INTRODUCTION: Why do countries sometimes use multilateral strategies and institutions for pursuing their foreign policies? Since World War Two the advanced industrial countries – basically, the OECD countries – have chosen to distribute part of their foreign aid through multilateral organizations, such as the European Union (EU), World Bank, IMF, UN, and regional development banks (RDBs). In particular I want to understand why these countries have chosen to delegate varying amounts of aid to these international organizations over the past 40 years. The delegation of aid-giving to multilateral organizations is surprising; it reduces a country's control over its own foreign policy and has the potential to increase principal-agent problems associated with all spending programs. The other choice that these countries had was to use their own bilateral aid agencies to select projects and oversee aid expenditures, which was the traditional practice prior to the 1960s. So the question addressed is why delegate the provision of foreign aid to a multilateral organization instead of using traditional bilateral channels. The total amount of such multilateral aid is not inconsequential. For instance, the World Bank gives aid in two main forms. The International Bank for Reconstruction and Development (IBRD) uses its donor subscription base as collateral to borrow money on world capital markets, which it then lends at below market interest rates to developing countries. In 2001 the IBRD committed roughly $10.5 billion in low interest loans (World Bank 2001a).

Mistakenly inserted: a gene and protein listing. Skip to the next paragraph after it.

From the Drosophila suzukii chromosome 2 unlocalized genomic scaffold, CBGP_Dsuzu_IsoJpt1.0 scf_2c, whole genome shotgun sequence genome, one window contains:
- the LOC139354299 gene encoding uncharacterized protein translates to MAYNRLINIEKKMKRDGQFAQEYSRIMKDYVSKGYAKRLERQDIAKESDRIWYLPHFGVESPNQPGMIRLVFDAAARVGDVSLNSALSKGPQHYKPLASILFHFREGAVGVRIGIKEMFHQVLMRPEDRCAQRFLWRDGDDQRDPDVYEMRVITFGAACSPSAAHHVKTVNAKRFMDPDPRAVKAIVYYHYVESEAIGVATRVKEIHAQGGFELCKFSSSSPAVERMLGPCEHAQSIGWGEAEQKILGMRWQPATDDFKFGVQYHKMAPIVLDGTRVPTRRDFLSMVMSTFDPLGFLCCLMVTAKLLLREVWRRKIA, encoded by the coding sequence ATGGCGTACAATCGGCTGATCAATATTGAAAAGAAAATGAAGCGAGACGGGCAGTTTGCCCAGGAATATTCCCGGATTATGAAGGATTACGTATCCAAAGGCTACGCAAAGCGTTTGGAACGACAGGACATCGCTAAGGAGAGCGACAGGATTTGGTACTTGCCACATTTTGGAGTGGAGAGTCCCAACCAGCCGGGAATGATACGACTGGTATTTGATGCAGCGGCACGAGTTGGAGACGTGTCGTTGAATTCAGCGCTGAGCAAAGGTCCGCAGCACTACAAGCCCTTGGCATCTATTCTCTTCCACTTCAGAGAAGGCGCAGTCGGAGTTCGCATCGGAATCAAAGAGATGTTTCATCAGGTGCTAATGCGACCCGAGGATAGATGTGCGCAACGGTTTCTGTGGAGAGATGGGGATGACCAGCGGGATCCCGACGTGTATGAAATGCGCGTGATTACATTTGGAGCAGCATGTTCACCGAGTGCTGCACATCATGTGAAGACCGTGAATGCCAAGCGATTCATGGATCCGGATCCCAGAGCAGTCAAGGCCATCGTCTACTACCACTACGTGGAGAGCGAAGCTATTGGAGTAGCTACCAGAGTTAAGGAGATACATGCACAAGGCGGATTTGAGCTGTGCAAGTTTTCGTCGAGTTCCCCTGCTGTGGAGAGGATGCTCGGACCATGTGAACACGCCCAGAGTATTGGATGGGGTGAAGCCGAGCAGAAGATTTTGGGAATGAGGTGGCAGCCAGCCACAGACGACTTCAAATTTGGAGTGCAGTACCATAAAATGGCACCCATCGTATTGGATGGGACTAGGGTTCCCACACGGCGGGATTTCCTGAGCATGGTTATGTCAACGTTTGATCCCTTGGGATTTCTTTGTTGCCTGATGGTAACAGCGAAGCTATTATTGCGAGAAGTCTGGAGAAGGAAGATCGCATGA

|Title of host publication
|Delegation and Agency in International Organizations
|Cambridge University Press
|Number of pages
|Published - Jan 1 2006
All Science Journal Classification (ASJC) codes
- General Social Sciences